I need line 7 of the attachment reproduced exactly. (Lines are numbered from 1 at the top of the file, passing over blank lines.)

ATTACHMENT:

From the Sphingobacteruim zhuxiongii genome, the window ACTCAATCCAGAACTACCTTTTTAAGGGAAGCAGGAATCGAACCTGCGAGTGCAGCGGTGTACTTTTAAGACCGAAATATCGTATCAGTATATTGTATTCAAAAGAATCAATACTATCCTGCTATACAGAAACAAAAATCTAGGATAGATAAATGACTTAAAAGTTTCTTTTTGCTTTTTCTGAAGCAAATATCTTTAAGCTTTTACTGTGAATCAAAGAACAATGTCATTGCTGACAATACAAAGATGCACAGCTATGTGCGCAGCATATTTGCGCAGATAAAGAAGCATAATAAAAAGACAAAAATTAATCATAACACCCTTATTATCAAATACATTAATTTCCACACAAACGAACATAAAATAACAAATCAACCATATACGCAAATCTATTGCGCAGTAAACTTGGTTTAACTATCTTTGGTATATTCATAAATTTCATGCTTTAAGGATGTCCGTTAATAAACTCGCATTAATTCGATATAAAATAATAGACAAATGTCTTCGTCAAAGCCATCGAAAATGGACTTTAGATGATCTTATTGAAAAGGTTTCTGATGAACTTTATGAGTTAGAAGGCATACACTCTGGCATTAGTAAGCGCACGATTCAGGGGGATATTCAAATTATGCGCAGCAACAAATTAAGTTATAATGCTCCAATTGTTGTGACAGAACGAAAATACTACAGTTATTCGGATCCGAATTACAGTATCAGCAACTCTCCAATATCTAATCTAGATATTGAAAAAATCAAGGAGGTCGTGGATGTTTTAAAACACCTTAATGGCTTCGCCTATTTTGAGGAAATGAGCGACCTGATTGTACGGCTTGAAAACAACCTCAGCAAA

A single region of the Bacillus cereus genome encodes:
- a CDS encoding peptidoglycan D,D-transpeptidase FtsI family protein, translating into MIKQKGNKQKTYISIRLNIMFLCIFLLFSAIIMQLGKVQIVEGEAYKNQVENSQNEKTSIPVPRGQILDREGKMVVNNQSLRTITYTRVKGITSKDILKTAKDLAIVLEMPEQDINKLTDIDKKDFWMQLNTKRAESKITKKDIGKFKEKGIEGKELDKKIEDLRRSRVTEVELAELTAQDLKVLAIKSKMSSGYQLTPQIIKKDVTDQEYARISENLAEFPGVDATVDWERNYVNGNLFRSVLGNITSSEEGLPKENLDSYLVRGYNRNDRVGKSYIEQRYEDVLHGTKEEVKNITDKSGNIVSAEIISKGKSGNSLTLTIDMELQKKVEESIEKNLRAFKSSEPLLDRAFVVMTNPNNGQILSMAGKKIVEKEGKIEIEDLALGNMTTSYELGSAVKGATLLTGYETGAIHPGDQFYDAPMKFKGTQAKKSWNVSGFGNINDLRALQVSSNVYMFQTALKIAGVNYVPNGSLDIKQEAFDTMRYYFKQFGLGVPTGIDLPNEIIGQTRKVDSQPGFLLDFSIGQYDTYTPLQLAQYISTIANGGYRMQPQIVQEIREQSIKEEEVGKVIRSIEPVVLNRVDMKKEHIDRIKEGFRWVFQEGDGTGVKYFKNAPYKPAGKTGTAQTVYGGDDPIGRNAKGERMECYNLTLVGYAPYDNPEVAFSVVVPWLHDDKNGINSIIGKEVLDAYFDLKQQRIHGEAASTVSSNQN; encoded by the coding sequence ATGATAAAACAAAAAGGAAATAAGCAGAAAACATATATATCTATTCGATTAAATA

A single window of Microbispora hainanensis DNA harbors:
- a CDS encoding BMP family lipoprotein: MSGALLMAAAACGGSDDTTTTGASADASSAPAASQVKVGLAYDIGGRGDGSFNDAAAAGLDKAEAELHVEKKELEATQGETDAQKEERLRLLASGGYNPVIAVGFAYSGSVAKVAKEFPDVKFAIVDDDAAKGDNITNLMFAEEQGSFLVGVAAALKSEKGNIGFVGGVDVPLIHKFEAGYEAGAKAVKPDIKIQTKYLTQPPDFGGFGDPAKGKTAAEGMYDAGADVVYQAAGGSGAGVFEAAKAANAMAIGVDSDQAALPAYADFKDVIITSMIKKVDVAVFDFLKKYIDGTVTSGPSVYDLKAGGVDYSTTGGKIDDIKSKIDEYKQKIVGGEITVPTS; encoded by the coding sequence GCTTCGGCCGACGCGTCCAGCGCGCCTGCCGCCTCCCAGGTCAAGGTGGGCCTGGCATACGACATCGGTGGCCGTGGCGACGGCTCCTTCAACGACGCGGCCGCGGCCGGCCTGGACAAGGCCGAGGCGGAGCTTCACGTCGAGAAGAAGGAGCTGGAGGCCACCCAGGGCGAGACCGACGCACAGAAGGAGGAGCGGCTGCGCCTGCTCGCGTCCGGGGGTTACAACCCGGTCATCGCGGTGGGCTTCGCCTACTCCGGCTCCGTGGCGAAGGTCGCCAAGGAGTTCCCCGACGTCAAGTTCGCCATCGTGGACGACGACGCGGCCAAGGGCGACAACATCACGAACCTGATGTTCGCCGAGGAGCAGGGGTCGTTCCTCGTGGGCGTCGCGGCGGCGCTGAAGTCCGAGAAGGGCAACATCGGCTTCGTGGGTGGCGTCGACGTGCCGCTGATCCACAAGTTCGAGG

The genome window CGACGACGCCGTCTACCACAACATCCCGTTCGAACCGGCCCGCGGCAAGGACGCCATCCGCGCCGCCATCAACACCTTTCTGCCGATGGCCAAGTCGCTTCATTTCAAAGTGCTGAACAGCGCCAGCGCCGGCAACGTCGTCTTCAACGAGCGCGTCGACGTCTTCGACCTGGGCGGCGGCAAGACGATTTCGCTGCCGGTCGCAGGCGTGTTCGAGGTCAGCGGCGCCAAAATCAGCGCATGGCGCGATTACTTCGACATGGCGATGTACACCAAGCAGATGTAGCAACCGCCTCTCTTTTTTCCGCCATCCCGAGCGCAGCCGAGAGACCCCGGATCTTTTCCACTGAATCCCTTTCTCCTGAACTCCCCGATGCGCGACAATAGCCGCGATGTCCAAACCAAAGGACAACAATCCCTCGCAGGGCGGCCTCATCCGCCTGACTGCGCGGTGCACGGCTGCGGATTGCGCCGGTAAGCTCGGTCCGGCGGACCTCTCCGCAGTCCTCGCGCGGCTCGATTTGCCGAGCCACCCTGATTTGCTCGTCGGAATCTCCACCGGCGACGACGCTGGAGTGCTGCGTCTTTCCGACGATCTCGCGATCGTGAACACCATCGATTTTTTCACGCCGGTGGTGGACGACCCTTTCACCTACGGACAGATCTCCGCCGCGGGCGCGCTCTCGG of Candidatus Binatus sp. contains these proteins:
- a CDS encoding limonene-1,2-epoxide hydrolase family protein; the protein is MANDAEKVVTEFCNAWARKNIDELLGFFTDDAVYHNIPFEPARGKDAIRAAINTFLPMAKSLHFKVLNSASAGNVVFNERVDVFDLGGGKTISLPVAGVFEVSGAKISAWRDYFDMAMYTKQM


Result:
- a CDS encoding limonene-1,2-epoxide hydrolase family protein; the protein is MANDAEKVVTEFCNAWARKNIDELLGFFTDDAVYHNIPFEPARGKDAIRAAINTFLPMAKSLHFKVLNSASAGNVVFNERVDVFDLGGGKTISLPVAGVFEVSGAKISAWRDYFDMAMYTKQM